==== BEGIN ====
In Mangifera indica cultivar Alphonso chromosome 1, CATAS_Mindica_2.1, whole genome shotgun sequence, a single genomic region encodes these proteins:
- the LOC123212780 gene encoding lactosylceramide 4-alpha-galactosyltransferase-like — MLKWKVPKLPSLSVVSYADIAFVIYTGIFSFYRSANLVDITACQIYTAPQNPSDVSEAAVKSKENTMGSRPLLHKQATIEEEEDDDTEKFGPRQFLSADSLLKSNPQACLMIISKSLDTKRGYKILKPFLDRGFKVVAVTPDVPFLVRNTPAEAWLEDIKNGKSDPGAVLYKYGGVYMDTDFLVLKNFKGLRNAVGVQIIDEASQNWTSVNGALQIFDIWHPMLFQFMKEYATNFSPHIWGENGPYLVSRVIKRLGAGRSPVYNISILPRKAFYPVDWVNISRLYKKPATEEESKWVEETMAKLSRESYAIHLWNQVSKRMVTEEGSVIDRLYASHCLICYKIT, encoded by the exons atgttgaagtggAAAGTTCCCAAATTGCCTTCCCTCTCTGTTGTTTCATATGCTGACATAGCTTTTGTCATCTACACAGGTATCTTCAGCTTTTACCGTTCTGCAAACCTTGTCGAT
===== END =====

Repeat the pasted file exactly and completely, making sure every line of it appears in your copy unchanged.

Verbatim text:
In Mangifera indica cultivar Alphonso chromosome 1, CATAS_Mindica_2.1, whole genome shotgun sequence, a single genomic region encodes these proteins:
- the LOC123212780 gene encoding lactosylceramide 4-alpha-galactosyltransferase-like — MLKWKVPKLPSLSVVSYADIAFVIYTGIFSFYRSANLVDITACQIYTAPQNPSDVSEAAVKSKENTMGSRPLLHKQATIEEEEDDDTEKFGPRQFLSADSLLKSNPQACLMIISKSLDTKRGYKILKPFLDRGFKVVAVTPDVPFLVRNTPAEAWLEDIKNGKSDPGAVLYKYGGVYMDTDFLVLKNFKGLRNAVGVQIIDEASQNWTSVNGALQIFDIWHPMLFQFMKEYATNFSPHIWGENGPYLVSRVIKRLGAGRSPVYNISILPRKAFYPVDWVNISRLYKKPATEEESKWVEETMAKLSRESYAIHLWNQVSKRMVTEEGSVIDRLYASHCLICYKIT, encoded by the exons atgttgaagtggAAAGTTCCCAAATTGCCTTCCCTCTCTGTTGTTTCATATGCTGACATAGCTTTTGTCATCTACACAGGTATCTTCAGCTTTTACCGTTCTGCAAACCTTGTCGAT